— The Story of the White-Rock Cove • Anonymous

... Lord Palmerston, five Radicals had addressed the House. Without exception they had denounced the action of the Lords, and more than one had savagely attacked the Opposition for supporting the proceedings of the Upper House. They had contended that the Commons were becoming contemptible in the eyes of the nation by their failure to take a manly position in defence of their rights. To a man, they had assailed the resolutions of the Premier as falling far short of the dignity of the occasion and the importance ...
— Atlantic Monthly, Vol. 8, No. 50, December, 1861 • Various

... This is, of course, not an original utterance, but derived from one of Napoleon's great Generals; but at all events it shows the estimate placed upon our fighting capacity by an enemy who at one time styled us as 'that contemptible little army.' There is sometimes a weird sense of disproportion revealed, as in the case of a Highlander who was visited by a brother chaplain at a Base hospital some two or three months ago, and who remarked to the patient, 'Well, Jock, what do you think of Jack Johnsons? ...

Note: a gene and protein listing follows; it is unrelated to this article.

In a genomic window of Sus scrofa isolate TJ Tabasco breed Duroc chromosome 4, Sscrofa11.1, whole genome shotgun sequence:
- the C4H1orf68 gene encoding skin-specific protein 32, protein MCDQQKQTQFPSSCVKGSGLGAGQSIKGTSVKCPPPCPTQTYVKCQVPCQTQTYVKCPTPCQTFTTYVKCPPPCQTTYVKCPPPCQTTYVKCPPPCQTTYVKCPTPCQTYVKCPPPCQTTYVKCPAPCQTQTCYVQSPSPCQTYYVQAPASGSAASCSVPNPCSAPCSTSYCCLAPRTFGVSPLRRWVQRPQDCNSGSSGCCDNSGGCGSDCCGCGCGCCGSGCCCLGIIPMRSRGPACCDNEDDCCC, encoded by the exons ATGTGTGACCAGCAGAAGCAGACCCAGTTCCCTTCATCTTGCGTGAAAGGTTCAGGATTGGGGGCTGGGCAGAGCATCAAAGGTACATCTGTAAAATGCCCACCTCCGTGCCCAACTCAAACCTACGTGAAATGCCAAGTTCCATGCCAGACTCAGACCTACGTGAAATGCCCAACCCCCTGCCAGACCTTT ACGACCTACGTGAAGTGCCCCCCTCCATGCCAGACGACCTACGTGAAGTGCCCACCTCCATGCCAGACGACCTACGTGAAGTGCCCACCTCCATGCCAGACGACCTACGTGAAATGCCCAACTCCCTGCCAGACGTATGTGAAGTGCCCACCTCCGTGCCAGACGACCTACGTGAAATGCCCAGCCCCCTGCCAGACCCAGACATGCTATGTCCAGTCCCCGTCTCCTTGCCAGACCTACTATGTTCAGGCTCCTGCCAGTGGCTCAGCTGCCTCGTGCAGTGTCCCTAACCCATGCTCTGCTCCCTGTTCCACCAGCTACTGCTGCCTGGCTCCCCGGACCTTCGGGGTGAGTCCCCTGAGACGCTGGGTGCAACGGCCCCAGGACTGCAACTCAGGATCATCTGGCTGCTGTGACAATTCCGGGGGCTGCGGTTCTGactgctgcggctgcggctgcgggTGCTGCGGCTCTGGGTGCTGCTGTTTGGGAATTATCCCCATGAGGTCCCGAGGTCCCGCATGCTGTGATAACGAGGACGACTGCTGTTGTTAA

— With The Immortal Seventh Division • E. J. Kennedy and the Lord Bishop of Winchester

... her hand, as if to check his words. What right had a man who was guilty of such conduct to begin proffering a repentance that was unavailing, nay, contemptible? Did he think that a few halting words could atone for his cruelty, could dispel the ...
— The Peace of Roaring River • George van Schaick

... thought ye dead ere now, but its scotched and not killed ye must hae been by that forest fire twa year back. But now I'll see to it that ye do no mair harm in this section. I hae got ye whar I want ye at last, ye contemptible dog," exclaimed the factor, unconsciously in his excitement reverting back in some degree ...
— Canoe Mates in Canada - Three Boys Afloat on the Saskatchewan • St. George Rathborne